Although a DNS means we don’t have to, we can still access sites via their IP address. For example, try accessing Google by entering its IP address ( into the address bar.

Step 1 — Launch Network & Internet settings

Your taskbar should feature an “Internet” icon. If you’re uncertain what I mean, look for an icon depicting a dot and three upper left-facing angular arches. When you spot the icon, right-click it and select “Open Network & Internet options.”

Step 2 — Open the adapter options page

The settings window may look distracting, but it’s not much— I promise. Look under “Advanced network settings.” You will find an option labeled “Change adapter options.” Select it.

Step 3 — View your respective adapter’s properties

Ahead, you can see your device’s network adapters. Although there may be several, you only need to worry about the “WiFi” or “Ethernet” adapters. If you’re using a wireless connection, right-click “WiFi“; otherwise, right-click “Ethernet.” Regardless of your choice, a menu will appear. Via the menu, select “Properties.” You will need administrative privileges to complete this action.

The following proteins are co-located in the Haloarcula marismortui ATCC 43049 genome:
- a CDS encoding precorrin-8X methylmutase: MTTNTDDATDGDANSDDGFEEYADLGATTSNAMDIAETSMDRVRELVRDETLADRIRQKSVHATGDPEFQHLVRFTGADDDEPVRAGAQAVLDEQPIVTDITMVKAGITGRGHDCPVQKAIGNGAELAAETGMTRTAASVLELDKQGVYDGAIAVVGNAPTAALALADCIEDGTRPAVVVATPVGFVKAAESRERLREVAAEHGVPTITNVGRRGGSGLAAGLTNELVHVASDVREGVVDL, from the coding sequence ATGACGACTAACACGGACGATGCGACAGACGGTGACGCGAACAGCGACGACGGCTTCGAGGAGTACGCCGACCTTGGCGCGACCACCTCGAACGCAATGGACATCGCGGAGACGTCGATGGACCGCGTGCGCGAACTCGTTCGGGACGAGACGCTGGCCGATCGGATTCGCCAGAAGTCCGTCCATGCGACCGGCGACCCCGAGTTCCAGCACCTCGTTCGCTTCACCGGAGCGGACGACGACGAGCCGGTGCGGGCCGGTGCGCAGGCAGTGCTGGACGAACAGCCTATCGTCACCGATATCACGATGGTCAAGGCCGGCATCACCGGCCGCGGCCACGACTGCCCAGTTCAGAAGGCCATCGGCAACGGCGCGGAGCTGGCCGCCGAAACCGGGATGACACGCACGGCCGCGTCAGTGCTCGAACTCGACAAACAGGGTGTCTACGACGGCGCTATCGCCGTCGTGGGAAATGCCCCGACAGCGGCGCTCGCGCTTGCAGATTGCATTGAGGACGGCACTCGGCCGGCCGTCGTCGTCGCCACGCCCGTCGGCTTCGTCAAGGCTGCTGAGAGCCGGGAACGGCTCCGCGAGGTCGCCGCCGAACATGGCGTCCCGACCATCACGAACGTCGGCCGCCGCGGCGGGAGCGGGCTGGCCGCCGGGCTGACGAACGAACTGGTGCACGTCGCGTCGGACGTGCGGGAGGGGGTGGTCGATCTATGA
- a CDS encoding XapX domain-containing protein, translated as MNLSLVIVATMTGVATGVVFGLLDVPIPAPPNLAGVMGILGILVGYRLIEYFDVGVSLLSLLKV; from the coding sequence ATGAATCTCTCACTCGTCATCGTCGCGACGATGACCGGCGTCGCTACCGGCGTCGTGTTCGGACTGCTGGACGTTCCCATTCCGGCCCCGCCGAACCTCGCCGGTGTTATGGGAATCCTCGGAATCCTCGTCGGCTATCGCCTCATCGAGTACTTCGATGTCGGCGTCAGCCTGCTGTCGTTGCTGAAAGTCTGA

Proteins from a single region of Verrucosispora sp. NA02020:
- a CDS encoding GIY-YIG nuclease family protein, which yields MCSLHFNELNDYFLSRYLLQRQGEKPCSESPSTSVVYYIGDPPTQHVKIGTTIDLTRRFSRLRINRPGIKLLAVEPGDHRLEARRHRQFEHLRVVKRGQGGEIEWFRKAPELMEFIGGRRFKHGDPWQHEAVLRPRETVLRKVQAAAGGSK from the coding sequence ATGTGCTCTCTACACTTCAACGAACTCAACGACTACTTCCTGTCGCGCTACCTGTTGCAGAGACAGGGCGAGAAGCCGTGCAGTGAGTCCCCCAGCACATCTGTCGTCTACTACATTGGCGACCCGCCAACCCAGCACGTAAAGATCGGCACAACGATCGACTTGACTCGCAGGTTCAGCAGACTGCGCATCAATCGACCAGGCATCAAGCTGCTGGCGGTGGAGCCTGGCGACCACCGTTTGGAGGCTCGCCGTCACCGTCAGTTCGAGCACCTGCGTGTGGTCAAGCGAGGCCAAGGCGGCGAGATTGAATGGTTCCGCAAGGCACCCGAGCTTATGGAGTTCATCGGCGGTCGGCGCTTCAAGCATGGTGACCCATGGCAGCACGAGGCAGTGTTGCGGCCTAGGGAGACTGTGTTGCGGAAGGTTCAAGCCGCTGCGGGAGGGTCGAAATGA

Step 4 — Enter the Internet Protocol Version 4 properties page

You’ve now reached the most intimidating window— look at all that technical jargon. Fortunately, we won’t be here for very long. First, find and select “Internet Protocol Version 4 (TCP/IPv4).” Then, hit “Properties.” You will open a new window.

Step 5 — Manually configure the following DNS

The following window is where we will configure our IPv4 and DNS settings. First, ensure you have deselected “Obtain DNS server address automatically.” “Use the following DNS server address” should be selected instead. Then, enter the preferred DNS “” and the alternative DNS “” Finally, click “OK.”